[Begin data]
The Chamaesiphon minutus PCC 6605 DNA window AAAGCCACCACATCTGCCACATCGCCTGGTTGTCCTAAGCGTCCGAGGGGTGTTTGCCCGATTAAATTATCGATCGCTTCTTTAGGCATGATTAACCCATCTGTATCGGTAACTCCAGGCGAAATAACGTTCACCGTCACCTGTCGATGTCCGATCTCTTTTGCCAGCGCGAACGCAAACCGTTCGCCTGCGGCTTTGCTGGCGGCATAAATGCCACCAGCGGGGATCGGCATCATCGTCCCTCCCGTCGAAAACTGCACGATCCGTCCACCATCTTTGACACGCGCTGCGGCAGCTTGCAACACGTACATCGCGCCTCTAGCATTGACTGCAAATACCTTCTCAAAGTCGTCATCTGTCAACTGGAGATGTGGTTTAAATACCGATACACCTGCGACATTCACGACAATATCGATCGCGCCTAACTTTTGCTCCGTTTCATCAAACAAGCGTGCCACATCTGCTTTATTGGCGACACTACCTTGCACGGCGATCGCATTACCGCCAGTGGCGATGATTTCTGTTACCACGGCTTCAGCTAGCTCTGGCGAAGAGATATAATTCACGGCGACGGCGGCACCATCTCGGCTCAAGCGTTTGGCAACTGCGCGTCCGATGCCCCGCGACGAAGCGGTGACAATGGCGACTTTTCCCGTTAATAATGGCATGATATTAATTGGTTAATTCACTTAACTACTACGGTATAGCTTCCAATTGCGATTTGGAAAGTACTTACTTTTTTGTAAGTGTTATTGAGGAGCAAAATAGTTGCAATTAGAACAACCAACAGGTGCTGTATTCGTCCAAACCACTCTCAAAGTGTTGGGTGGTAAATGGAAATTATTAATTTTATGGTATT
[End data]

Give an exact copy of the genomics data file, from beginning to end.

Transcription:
The Chamaesiphon minutus PCC 6605 DNA window AAAGCCACCACATCTGCCACATCGCCTGGTTGTCCTAAGCGTCCGAGGGGTGTTTGCCCGATTAAATTATCGATCGCTTCTTTAGGCATGATTAACCCATCTGTATCGGTAACTCCAGGCGAAATAACGTTCACCGTCACCTGTCGATGTCCGATCTCTTTTGCCAGCGCGAACGCAAACCGTTCGCCTGCGGCTTTGCTGGCGGCATAAATGCCACCAGCGGGGATCGGCATCATCGTCCCTCCCGTCGAAAACTGCACGATCCGTCCACCATCTTTGACACGCGCTGCGGCAGCTTGCAACACGTACATCGCGCCTCTAGCATTGACTGCAAATACCTTCTCAAAGTCGTCATCTGTCAACTGGAGATGTGGTTTAAATACCGATACACCTGCGACATTCACGACAATATCGATCGCGCCTAACTTTTGCTCCGTTTCATCAAACAAGCGTGCCACATCTGCTTTATTGGCGACACTACCTTGCACGGCGATCGCATTACCGCCAGTGGCGATGATTTCTGTTACCACGGCTTCAGCTAGCTCTGGCGAAGAGATATAATTCACGGCGACGGCGGCACCATCTCGGCTCAAGCGTTTGGCAACTGCGCGTCCGATGCCCCGCGACGAAGCGGTGACAATGGCGACTTTTCCCGTTAATAATGGCATGATATTAATTGGTTAATTCACTTAACTACTACGGTATAGCTTCCAATTGCGATTTGGAAAGTACTTACTTTTTTGTAAGTGTTATTGAGGAGCAAAATAGTTGCAATTAGAACAACCAACAGGTGCTGTATTCGTCCAAACCACTCTCAAAGTGTTGGGTGGTAAATGGAAATTATTAATTTTATGGTATT